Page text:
The Ambassador in Argentina ( Armour ) to the Secretary of State
[Received 7:10 p.m.]
350. With reference to the Department’s circular telegram of April 17, 7 p.m. with regard to the question of German and Italian ships in American ports, the following is a translation of the reply today received from the Foreign Office to the Embassy’s note on this question:
“I have the honor to acknowledge the receipt of your Excellency’s note the 18th instant in which, with reference to the proposal submitted by the Government of Uruguay to the Inter-American Financial and Economic Advisory Commission, regarding the utilization of ships sheltered in American ports, you transmit the proposed resolution which the Government of the United States intends to present on this subject at the meeting to be held by the Commission on the 22nd instant.
This Government naturally admits the situation created by the cessation of the activities of those ships and the problem which consequently faces the countries in whose ports they are stationed, regarding the resumption of the services of common interest which they normally assure.
However your Excellency is acquainted with the views of this Government in considering this problem, contemplating a direct [Page 196] agreement with the owners of the ships and taking into account the respect due to the rights to which they are entitled. This position is also consistent with a particular situation which cannot but be pointed out to the Commission at Washington. Without entering into the consideration of the right of seizure which must be examined in one form or another by initiative of the Uruguayan Government, it is evident that such a serious and important measure depends for the moment on the effective benefit to be derived therefrom since the point at issue is not the theoretical discussion of a right but the practical and urgent solution required by present circumstances. This condition however will not be recognized—at least in so far as ships sheltered in Argentine ports are concerned—as long as there subsists the juridical divergence existing with the British Government and as long as the latter maintains, in detriment also to our neutral position, the attitude, which Your Excellency knows, of attributing to itself the right to dispose of part of the ships to be requisitioned.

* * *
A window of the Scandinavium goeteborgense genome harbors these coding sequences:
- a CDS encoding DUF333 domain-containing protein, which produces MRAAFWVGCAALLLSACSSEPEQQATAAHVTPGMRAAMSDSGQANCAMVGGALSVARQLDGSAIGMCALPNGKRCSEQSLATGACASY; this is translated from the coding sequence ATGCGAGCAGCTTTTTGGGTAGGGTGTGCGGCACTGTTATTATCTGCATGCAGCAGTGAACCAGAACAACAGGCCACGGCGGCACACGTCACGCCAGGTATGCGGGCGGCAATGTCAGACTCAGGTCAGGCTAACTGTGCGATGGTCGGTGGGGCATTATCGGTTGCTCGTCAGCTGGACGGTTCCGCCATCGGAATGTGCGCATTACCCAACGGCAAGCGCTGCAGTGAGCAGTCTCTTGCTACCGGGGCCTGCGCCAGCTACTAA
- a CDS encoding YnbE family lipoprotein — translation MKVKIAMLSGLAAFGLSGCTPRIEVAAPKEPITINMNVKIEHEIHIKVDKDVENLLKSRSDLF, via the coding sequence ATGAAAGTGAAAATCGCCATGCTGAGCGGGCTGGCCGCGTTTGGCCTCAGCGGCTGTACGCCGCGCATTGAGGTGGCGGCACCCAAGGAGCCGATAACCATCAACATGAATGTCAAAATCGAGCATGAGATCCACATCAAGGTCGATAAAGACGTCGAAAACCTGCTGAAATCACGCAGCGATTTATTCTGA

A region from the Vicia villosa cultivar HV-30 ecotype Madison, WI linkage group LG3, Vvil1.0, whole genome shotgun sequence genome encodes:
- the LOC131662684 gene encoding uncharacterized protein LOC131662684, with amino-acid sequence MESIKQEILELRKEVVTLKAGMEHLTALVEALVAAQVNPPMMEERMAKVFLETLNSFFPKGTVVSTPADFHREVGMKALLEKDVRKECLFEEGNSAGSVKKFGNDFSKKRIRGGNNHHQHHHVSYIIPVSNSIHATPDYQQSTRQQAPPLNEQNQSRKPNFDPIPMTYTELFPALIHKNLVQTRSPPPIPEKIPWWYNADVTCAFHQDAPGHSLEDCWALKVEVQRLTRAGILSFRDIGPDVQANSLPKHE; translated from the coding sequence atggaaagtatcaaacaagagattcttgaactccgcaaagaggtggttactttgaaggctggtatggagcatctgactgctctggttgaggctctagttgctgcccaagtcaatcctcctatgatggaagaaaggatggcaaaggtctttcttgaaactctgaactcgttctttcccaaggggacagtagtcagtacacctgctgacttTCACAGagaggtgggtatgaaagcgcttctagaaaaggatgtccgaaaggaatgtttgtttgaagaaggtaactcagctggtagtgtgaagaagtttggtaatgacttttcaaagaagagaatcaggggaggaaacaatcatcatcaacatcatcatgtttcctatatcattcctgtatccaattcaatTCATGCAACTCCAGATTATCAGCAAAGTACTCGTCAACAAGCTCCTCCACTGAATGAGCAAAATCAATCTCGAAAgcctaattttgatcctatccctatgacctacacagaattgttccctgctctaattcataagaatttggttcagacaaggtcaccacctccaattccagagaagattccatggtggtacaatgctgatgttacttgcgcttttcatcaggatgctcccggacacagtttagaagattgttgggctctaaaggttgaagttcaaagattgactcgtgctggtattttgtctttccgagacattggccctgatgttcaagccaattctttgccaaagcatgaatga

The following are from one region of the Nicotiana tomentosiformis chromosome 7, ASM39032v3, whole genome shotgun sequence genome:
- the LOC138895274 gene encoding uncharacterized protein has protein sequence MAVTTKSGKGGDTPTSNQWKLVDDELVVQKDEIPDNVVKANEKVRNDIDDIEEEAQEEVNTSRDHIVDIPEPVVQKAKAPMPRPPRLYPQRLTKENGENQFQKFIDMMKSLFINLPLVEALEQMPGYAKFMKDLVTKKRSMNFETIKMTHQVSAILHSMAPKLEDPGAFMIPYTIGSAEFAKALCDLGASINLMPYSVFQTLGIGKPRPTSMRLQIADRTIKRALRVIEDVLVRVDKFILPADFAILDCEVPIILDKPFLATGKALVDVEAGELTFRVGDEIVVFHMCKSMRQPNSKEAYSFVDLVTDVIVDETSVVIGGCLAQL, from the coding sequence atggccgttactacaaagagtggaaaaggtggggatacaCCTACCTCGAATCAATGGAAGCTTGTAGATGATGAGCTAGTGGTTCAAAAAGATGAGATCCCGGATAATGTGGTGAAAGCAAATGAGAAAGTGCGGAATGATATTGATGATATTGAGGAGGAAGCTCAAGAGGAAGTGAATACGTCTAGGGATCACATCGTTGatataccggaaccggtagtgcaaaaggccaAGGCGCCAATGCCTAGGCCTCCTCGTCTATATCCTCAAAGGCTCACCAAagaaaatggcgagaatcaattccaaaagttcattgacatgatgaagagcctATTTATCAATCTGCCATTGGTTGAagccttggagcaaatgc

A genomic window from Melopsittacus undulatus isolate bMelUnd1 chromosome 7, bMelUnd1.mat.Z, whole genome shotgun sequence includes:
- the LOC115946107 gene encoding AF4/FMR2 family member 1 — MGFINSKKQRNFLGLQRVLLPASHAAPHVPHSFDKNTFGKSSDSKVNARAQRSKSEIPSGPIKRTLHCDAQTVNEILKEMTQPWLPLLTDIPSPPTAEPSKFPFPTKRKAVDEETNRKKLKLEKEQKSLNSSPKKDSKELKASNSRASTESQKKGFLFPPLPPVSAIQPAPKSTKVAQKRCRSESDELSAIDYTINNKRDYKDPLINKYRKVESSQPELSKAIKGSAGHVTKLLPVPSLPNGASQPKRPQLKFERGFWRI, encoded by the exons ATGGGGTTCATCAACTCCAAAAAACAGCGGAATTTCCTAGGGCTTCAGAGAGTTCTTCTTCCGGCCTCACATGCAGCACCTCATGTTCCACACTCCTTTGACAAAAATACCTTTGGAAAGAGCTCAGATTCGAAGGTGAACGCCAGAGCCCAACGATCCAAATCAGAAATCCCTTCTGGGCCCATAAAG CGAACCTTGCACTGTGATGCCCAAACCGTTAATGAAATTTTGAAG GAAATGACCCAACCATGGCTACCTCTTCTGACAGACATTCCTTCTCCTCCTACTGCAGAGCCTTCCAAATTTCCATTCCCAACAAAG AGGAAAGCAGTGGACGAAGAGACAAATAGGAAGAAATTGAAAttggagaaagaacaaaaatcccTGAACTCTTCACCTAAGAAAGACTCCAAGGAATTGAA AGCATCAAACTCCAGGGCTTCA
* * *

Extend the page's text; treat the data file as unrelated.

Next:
The Argentine position regarding this problem is also particular and different owing to the fact that the German ships have already been transferred to the Argentine flag and that the Italian Government for its part has expressed its agreement for the sale of ships of that nationality. The right invoked in the resolution would therefore not apply to all cases and it should be asserted only in an optional manner in view of the alternative of other solutions freely accepted.
In this situation, without denying its support of the principle of collaboration contemplated by the initiative in question or of the solutions which may seem fair and necessary in each case, on behalf of the lofty and solidary interests of the continent, the Argentine Government believes that the plan proposed should be completed and made clear in accordance with the spirit of the foregoing considerations.[”]
In presenting the note to which the above is a reply I conveyed to the Under Minister for Foreign Affairs orally the information contained in the Department’s circular telegram April 17, 8 p.m.
In considering the Argentine Government’s reply the Department may wish to refer to the Embassy’s despatch No. 2204, April 2,13 regarding purchase of Italian ships, the British Government’s position, et cetera, referred to in the note.
- Not printed.↩